The rights and wrongs of the bombing, carried out by all sides, will be argued about for ever but it is well to remember that all the 88mm AA guns firing on our aircraft were not firing against Allied tanks and the German fighters were not being used elsewhere.

There is no doubt that too much of our War Effort was directed to Bomber Command when Coastal were calling out for long range radar equipped aircraft and some areas were incorrectly targeted but it is all too clever to be a know-all after the event.

I joined Bomber Command after the war but served with the "Bomber Boys" very few of the Aircrew on my first Squadron did not wear campaign medals but I never heard anyone glory in the War. Some did, and some still do, have a guilt complex because they survived and so many did not.

Only one of my Bomber Boy friends, as far as I know, attended the opening ceremony and he did not think that the memorial was too grandiose, I do but it is a matter of opinion.

Again I ask the question. If the Memorial was paid for who did the Opening Ceremony cost £827000? My friend who was there in a wheelchair, had to buy his own lunch , at least his son did.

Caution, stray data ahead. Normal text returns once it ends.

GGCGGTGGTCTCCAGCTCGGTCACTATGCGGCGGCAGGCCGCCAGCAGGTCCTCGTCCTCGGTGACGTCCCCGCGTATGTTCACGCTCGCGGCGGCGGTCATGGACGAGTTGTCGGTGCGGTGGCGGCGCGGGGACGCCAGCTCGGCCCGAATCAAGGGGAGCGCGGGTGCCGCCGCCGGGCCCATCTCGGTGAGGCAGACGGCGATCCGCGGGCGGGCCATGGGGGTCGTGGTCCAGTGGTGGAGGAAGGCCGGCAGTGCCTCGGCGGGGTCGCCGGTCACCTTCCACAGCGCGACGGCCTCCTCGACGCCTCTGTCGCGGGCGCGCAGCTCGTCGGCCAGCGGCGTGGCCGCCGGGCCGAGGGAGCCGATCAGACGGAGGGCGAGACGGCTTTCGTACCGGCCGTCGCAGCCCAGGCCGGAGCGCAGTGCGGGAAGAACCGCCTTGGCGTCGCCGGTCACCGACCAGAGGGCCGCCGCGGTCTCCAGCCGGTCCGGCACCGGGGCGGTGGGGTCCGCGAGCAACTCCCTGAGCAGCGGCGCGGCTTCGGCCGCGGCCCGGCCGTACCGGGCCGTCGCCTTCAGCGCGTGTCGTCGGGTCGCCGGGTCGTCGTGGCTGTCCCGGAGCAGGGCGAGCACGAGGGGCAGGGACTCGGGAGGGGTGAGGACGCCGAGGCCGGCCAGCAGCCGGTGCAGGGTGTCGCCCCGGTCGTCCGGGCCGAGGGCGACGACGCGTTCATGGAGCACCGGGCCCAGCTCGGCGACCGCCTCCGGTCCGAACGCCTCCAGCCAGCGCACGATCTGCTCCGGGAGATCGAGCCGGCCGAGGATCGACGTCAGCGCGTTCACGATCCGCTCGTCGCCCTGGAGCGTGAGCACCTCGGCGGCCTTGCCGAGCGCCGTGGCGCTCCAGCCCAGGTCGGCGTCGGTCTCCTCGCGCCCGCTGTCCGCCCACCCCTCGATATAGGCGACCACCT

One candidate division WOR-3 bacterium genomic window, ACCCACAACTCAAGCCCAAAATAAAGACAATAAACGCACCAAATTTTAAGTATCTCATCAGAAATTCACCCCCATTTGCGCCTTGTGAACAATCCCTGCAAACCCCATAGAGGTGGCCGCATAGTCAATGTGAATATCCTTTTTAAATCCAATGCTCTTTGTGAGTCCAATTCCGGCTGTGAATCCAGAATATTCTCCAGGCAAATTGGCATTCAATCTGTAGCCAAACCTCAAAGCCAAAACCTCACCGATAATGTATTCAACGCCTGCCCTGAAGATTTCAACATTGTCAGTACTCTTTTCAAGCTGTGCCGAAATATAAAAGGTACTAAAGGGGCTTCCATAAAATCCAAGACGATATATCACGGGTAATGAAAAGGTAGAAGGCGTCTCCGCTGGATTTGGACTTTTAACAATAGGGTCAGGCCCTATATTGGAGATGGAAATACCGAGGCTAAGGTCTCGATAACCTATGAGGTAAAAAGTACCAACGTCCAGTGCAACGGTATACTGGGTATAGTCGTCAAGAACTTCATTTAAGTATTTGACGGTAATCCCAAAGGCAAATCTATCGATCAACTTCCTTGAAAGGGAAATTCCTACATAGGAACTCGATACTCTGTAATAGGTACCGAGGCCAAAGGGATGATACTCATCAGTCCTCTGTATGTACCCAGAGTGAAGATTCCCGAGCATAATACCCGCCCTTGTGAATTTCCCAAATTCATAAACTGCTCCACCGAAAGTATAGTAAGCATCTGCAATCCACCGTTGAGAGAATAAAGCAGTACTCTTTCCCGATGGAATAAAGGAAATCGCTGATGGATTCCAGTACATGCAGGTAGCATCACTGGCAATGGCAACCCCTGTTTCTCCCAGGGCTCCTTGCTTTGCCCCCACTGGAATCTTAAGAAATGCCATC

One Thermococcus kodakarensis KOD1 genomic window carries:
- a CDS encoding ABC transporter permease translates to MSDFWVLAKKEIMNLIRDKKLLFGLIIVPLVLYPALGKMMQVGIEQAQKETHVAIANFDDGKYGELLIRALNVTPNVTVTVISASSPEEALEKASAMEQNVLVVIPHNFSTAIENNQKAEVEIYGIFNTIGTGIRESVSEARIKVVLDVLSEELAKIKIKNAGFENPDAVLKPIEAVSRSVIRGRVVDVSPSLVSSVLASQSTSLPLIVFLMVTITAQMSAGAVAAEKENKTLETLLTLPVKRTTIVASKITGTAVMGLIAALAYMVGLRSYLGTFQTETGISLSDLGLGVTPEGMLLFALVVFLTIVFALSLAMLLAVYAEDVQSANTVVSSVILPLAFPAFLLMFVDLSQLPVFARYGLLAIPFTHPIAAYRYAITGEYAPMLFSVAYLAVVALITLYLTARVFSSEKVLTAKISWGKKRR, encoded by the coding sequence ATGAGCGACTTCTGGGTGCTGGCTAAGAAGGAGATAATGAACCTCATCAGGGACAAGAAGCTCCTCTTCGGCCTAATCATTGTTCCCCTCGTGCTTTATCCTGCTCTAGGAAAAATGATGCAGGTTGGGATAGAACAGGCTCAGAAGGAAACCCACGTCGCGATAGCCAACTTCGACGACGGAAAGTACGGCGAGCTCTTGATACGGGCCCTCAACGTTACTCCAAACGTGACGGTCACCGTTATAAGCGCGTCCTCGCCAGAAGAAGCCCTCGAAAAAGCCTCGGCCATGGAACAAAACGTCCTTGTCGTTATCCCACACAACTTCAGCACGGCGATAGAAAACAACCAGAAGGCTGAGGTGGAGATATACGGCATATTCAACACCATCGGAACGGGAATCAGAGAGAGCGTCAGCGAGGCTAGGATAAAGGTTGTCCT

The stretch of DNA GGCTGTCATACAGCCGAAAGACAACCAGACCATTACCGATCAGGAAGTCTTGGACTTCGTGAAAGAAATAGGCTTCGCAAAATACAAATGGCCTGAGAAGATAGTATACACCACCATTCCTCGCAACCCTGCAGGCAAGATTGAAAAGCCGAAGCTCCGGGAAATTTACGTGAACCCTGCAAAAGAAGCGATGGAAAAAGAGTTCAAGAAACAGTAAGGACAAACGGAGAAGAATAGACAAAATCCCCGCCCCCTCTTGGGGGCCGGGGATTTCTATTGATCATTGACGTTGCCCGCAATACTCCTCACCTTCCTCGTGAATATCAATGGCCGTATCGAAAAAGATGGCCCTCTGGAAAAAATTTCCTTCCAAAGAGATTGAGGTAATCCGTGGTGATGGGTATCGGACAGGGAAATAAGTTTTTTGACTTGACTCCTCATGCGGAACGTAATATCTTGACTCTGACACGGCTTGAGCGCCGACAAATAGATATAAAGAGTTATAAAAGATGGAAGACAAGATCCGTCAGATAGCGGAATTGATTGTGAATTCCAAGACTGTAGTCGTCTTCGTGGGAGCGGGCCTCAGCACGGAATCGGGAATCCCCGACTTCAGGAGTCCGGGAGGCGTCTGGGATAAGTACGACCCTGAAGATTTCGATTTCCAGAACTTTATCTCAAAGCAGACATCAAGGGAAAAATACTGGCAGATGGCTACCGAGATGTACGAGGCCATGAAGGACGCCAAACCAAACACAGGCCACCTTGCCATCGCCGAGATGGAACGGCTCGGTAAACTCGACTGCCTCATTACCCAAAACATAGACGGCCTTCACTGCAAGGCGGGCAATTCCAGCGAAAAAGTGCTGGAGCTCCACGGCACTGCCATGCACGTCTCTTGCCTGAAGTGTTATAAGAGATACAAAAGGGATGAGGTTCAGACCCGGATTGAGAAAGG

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Forum Editor

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I had a feeling that this might drift into a discussion about the rights and wrongs of Bomber Command's bombing campaign.

My father died a long time ago, but whilst he was alive I had many conversations about the big raids in which he took part. He was always reticent to get into the subject because he became emotional, and I could see that it stirred up memories.

His central point was always the same one:

'It's easier, with the benefit of hindsight to say that this or that raid should not have been carried out, but when you are face down in an aircraft, concentrating on guiding your pilot onto the target so you can press the button and say those magic words 'bombs gone' and get out of there you don't think about anything else.'